Meiosis is the process in which a single diploid cell, which has two sets of chromosomes, divides into four haploid cells, which have single sets of chromosomes. Meiosis produces gametes, or sex cells, that are unique. Meiosis includes interphase, prophase I, metaphase I, anaphase I, telophase I, cytokinesis (I), prophase II, metaphase II, anaphase II, telophase II, and cytokinesis (II). In interphase, chromosomes, centrosomes, and, in animal cells, centrioles are duplicated. A centrosome is an area where the mitotic spindle meets and grows out from; the region acts as a mitotic spindle-organizing center. Chromosomes then begin to condense and form x-shaped structures. The nuclear membrane enclosing the chromosomes also breaks down. In prophase I, homologous chromosomes, or two chromosomes that carry the genes that control a specific inherited trait, cross over. In crossing over, the sister chromatids of homologous chromosomes wrap arrange each other and exchange genetic material. Also in this phase, the mitotic spindle begins to form. In metaphase I, the chromosomes line up in the center of the cell and the centrosomes move to opposite poles of the cell. In anaphase I, the mitotic spindle attaches to the kinetochores, which are protein structures, of the chromosomes that are located on the centromeres of the chromosomes. The centromeres is the region where sister chromatids are closest together. Then the spindle pulls the homologous chromosomes away from each other towards the centrosomes. In telophase I, the cell prepares to divide. The moment the cell divides is known as cytokinesis; this is the first time this occurs in meiosis. In prophase II, the mitotic spindle begins to form again. In metaphase II, the chromosomes move to the middle of the cells and the centrosomes move to opposite poles. In anaphase II, the chromosomes are pulled apart by the mitotic spindle towards the centrosomes. In telophase II, nuclei begin to form again and the cells begin to divide. The moment the cells divide is known as cytokinesis; this is the second time this occurs in this process.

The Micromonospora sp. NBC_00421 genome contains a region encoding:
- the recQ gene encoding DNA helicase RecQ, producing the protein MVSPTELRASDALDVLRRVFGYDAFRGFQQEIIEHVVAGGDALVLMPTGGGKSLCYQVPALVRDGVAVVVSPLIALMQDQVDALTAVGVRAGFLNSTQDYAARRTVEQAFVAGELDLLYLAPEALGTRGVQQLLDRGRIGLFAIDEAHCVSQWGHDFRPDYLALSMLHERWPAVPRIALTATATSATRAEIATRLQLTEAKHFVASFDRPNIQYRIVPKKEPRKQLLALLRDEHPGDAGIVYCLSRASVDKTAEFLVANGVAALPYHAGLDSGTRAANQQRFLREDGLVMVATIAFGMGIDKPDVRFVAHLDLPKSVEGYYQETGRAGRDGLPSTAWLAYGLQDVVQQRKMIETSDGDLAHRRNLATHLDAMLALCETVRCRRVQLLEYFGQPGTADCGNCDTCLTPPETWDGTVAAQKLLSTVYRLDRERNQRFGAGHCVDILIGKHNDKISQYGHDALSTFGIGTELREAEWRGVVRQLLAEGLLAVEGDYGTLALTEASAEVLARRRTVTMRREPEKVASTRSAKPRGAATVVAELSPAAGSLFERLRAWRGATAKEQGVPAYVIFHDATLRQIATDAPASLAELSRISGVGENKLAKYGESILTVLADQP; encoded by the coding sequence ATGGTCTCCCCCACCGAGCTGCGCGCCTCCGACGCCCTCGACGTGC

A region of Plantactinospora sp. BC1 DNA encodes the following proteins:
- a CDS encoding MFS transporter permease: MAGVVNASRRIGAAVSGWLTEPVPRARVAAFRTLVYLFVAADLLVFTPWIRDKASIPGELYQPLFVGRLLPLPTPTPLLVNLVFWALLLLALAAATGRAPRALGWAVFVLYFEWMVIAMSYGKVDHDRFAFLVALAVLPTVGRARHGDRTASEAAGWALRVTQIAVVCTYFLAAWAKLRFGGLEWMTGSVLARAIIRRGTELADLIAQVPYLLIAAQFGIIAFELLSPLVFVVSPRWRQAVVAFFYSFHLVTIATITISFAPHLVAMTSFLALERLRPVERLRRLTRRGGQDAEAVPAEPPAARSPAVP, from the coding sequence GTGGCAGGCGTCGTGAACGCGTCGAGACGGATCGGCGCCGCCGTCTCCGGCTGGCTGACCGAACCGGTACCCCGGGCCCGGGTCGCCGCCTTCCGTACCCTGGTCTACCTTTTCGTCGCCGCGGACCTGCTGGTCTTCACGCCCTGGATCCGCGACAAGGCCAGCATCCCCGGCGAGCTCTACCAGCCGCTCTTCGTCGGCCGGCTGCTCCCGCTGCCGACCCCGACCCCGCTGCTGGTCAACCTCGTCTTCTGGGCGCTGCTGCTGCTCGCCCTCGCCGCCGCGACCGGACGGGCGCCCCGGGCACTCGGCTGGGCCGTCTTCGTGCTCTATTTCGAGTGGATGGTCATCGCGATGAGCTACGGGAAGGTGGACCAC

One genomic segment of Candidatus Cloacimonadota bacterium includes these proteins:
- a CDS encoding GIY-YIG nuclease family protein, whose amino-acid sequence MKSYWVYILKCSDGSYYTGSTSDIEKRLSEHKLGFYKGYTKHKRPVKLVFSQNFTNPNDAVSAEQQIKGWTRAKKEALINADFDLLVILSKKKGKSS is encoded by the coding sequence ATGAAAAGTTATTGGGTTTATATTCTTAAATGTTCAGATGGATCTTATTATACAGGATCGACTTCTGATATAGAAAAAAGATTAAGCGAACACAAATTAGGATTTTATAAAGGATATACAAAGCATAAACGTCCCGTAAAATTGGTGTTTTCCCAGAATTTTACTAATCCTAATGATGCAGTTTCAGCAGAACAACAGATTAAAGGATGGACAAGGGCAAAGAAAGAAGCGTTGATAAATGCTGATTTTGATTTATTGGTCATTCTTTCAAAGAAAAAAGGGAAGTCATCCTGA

I am very satisfied with the outcome of my project. Watching the process of meiosis in this form was helpful in understanding how the process works. However, creating the project was time consuming as pictures of each desired position needed to be taken. Also, the chromosomes were hard to keep track of, as the chromosomes needed to be the same for each phase and correctly divided when necessary. If I were to do this project over again, I would use objects instead of drawings to make the transitions easier.